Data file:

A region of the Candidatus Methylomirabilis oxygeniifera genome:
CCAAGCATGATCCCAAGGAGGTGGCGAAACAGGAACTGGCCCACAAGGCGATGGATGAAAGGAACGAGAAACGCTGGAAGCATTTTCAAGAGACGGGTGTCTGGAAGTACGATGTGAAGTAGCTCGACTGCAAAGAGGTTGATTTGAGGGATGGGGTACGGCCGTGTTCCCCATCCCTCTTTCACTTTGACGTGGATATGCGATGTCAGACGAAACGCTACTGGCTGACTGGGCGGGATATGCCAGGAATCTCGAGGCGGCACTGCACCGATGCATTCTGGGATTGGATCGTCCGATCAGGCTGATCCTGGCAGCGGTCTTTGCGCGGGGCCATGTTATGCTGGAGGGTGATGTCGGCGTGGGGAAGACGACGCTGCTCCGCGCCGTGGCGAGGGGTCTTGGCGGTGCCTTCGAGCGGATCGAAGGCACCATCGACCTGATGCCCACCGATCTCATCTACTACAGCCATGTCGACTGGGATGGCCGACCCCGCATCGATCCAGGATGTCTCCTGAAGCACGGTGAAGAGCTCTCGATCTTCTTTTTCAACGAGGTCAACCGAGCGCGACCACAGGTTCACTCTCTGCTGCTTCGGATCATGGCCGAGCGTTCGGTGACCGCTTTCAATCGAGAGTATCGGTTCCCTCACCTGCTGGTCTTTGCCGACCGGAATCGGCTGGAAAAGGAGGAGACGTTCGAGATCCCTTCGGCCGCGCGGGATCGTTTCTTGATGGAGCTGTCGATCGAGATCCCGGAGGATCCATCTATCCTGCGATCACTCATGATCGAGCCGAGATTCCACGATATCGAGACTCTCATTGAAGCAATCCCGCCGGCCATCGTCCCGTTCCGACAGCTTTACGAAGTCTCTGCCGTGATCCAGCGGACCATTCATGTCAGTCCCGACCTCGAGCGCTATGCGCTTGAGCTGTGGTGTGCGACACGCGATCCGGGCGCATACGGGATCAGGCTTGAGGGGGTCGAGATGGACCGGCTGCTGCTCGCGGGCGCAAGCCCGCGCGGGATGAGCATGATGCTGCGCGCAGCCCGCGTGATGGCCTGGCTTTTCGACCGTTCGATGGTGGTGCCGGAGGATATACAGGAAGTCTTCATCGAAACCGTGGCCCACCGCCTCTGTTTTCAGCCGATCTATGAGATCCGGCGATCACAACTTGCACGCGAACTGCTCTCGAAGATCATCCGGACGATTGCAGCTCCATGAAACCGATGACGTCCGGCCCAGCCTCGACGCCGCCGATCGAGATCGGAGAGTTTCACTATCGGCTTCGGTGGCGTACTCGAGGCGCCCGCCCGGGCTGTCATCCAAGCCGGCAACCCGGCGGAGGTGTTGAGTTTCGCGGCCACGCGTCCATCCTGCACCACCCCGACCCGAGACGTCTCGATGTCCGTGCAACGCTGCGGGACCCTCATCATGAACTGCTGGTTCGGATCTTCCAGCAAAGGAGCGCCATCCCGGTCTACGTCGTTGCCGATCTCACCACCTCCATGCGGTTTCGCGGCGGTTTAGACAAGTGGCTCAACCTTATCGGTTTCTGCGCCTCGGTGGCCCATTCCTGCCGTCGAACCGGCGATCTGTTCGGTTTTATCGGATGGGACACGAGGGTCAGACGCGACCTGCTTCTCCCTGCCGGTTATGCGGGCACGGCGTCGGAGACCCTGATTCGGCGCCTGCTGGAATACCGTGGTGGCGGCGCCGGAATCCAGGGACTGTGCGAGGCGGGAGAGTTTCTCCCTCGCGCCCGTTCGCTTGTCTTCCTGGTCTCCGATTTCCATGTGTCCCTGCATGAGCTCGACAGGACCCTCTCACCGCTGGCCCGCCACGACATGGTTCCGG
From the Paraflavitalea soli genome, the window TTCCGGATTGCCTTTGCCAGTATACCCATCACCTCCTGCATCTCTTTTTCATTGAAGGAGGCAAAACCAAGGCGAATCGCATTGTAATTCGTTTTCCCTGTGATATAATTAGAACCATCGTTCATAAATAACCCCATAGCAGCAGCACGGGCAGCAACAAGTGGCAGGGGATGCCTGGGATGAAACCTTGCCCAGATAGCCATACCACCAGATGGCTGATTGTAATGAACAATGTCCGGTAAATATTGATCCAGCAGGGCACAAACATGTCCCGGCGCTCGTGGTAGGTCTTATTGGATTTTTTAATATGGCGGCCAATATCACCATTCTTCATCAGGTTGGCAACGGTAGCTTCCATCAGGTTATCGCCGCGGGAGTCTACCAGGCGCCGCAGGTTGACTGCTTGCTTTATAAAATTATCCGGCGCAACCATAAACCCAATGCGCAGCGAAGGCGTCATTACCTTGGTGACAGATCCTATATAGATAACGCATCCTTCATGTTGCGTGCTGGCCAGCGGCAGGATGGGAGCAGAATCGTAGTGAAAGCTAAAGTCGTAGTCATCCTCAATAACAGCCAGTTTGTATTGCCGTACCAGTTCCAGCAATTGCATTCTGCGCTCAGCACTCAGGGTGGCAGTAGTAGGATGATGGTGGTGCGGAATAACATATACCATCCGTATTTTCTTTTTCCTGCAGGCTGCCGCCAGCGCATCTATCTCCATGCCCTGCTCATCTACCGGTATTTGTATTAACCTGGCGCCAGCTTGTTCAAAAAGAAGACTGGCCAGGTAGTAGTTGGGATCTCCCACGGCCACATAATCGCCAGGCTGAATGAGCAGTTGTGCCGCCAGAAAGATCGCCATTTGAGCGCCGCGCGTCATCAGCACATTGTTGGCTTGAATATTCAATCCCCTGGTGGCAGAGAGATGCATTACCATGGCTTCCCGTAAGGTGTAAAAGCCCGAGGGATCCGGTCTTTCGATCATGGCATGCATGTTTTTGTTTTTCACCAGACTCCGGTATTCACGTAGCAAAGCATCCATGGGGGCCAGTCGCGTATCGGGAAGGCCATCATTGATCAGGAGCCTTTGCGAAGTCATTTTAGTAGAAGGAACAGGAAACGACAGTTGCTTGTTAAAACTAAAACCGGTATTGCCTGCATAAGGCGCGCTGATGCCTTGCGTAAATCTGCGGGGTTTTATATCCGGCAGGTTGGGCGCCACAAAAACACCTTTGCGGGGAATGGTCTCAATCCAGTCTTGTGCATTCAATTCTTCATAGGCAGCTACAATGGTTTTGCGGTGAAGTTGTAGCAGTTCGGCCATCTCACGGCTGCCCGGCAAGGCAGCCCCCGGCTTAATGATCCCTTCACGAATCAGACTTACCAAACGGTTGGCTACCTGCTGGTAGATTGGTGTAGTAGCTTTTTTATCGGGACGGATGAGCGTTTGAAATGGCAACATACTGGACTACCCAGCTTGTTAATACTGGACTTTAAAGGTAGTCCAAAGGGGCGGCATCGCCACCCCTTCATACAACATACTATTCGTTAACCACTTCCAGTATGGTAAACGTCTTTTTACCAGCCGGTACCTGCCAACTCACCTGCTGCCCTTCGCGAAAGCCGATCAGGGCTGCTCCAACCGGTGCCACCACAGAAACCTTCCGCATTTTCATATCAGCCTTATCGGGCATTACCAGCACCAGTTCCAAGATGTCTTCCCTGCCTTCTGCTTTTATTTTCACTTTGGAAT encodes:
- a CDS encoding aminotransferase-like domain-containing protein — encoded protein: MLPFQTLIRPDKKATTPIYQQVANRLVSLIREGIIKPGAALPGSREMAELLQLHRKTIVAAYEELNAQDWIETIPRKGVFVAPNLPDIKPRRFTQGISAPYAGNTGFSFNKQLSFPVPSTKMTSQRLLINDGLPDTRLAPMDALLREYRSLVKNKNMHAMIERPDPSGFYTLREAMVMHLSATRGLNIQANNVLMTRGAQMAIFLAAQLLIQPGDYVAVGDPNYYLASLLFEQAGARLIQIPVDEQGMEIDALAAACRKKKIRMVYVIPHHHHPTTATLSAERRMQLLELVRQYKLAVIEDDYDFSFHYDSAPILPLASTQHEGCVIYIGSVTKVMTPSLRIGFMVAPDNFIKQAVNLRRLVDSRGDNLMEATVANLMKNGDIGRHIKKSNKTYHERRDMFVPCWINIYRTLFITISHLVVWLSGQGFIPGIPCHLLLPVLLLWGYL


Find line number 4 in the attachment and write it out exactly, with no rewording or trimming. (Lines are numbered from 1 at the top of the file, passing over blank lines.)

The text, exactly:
- a CDS encoding aminotransferase-like domain-containing protein — encoded protein: MLPFQTLIRPDKKATTPIYQQVANRLVSLIREGIIKPGAALPGSREMAELLQLHRKTIVAAYEELNAQDWIETIPRKGVFVAPNLPDIKPRRFTQGISAPYAGNTGFSFNKQLSFPVPSTKMTSQRLLINDGLPDTRLAPMDALLREYRSLVKNKNMHAMIERPDPSGFYTLREAMVMHLSATRGLNIQANNVLMTRGAQMAIFLAAQLLIQPGDYVAVGDPNYYLASLLFEQAGARLIQIPVDEQGMEIDALAAACRKKKIRMVYVIPHHHHPTTATLSAERRMQLLELVRQYKLAVIEDDYDFSFHYDSAPILPLASTQHEGCVIYIGSVTKVMTPSLRIGFMVAPDNFIKQAVNLRRLVDSRGDNLMEATVANLMKNGDIGRHIKKSNKTYHERRDMFVPCWINIYRTLFITISHLVVWLSGQGFIPGIPCHLLLPVLLLWGYL